Food has the ability to unify people and can have immense cultural significance. Making food from one’s culture or recreating family meals is a way to express pride in one’s ethnicity or heritage. In some cases, food can even be a mode of communication for families and communities. Some dishes may reflect generations of cultural influence and be important to the identity of a country, ethnic group, or even a city. In New Orleans, one dish that is inextricably tied to the cultural background of the city is gumbo. Gumbo, which is the state cuisine of Louisiana, is typically made from seasoned and flavorful stock, meat, a thickener, celery, and bell peppers. The dish comes from a mixture of cultural influences, including Western European, Native American, and West African. However, in the 1840s in New Orleans, the appropriation of African cuisine by the white population was in full swing. By 1841, white New Orleanians, including those arriving from the other parts of the Southern United States and those from European countries, had claimed gumbo as their own. The 1841 New Orleans Times-Picayune highlights the appropriation of gumbo by white people, which many believe represents the suppression of Black culture. In turn, this type of appropriation serves to reinforce the power structures that benefited white slave owners.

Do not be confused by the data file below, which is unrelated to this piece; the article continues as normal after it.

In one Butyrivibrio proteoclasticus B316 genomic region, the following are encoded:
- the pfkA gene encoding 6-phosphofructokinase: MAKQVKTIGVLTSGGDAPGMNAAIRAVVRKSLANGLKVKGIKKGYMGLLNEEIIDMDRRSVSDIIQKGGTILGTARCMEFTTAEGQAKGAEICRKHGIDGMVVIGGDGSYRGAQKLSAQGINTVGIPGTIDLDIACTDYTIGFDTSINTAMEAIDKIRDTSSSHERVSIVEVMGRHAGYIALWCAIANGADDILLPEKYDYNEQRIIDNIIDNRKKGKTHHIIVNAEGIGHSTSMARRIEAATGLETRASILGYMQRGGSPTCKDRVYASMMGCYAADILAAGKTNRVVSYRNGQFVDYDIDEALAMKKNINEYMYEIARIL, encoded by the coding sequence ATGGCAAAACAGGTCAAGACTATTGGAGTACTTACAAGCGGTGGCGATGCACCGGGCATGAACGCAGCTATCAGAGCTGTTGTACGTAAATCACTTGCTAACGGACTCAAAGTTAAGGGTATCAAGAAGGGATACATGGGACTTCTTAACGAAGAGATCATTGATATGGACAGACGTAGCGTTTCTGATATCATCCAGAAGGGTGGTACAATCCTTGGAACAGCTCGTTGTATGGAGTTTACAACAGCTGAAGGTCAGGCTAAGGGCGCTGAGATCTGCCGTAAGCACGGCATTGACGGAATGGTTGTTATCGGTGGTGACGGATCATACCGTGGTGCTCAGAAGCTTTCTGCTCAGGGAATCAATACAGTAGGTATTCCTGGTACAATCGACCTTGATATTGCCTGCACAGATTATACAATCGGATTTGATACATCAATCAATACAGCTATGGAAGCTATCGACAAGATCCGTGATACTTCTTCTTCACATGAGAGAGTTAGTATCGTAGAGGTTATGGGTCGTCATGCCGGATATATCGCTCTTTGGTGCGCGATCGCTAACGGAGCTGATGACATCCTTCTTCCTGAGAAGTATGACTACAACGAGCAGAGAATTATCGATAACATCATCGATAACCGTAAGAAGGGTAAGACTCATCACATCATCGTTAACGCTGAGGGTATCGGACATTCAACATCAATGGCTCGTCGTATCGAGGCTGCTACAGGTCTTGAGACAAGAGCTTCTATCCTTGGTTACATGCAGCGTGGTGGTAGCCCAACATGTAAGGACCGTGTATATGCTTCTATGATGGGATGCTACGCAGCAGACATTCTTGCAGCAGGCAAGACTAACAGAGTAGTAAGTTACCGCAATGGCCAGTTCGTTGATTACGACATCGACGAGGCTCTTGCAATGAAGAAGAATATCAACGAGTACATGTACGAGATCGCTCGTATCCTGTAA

In publications from 1841, it was not unusual to see ads for okra. However, okra, which is now seen as a staple of southern cuisine, has a dark and ominous history. The word “gumbo” is thought to have originated from the phrase “ki ngombo,” which translates to “okra” in the Central Bantu dialect of West Africa, where over two-thirds of all Africans enslaved in Louisiana originated from. Okra was one of the few crops that slaves could bring with them from Western Africa. The seeds were often braided into children’s hair so they would have an inheritance when they reached the United States. When they arrived in the South, enslaved workers began to make dishes from the okra. These dishes were influenced by cooking traditions from their homelands in Western Africa as well as practices that existed locally in Louisiana. The primary cultural groups in Louisiana at the time were French colonists and Native Americans. Moreover, various ethnic influences culminated in what we now know as gumbo. However, it was slaves who first made gumbo, using okra as the main thickening agent. Okra was also a linchpin in enslaved workers’ personal gardens, providing them with food when slaveholders limited their rations.